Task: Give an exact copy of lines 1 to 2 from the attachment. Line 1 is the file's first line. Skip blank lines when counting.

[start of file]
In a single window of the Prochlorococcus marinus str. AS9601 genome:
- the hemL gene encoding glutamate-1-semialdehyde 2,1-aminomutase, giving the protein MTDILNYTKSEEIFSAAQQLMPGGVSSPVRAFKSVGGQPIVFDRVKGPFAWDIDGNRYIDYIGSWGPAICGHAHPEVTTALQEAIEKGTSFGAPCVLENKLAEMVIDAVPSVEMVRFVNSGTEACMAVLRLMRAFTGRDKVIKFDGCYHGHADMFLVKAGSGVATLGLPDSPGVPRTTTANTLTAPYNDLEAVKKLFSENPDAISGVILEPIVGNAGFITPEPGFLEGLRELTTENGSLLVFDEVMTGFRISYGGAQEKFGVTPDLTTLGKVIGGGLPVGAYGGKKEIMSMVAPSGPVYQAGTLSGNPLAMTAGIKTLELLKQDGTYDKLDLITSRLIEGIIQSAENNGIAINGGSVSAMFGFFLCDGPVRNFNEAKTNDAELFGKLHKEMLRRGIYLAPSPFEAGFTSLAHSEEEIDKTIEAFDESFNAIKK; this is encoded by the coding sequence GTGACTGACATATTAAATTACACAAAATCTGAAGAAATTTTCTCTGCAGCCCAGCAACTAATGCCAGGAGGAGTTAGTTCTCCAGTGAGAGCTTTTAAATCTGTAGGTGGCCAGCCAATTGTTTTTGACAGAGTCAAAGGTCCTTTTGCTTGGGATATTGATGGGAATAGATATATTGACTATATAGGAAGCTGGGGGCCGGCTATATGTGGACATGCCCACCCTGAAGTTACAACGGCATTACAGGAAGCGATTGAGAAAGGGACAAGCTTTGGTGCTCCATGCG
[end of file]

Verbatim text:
In a single window of the Prochlorococcus marinus str. AS9601 genome:
- the hemL gene encoding glutamate-1-semialdehyde 2,1-aminomutase, giving the protein MTDILNYTKSEEIFSAAQQLMPGGVSSPVRAFKSVGGQPIVFDRVKGPFAWDIDGNRYIDYIGSWGPAICGHAHPEVTTALQEAIEKGTSFGAPCVLENKLAEMVIDAVPSVEMVRFVNSGTEACMAVLRLMRAFTGRDKVIKFDGCYHGHADMFLVKAGSGVATLGLPDSPGVPRTTTANTLTAPYNDLEAVKKLFSENPDAISGVILEPIVGNAGFITPEPGFLEGLRELTTENGSLLVFDEVMTGFRISYGGAQEKFGVTPDLTTLGKVIGGGLPVGAYGGKKEIMSMVAPSGPVYQAGTLSGNPLAMTAGIKTLELLKQDGTYDKLDLITSRLIEGIIQSAENNGIAINGGSVSAMFGFFLCDGPVRNFNEAKTNDAELFGKLHKEMLRRGIYLAPSPFEAGFTSLAHSEEEIDKTIEAFDESFNAIKK; this is encoded by the coding sequence GTGACTGACATATTAAATTACACAAAATCTGAAGAAATTTTCTCTGCAGCCCAGCAACTAATGCCAGGAGGAGTTAGTTCTCCAGTGAGAGCTTTTAAATCTGTAGGTGGCCAGCCAATTGTTTTTGACAGAGTCAAAGGTCCTTTTGCTTGGGATATTGATGGGAATAGATATATTGACTATATAGGAAGCTGGGGGCCGGCTATATGTGGACATGCCCACCCTGAAGTTACAACGGCATTACAGGAAGCGATTGAGAAAGGGACAAGCTTTGGTGCTCCATGCG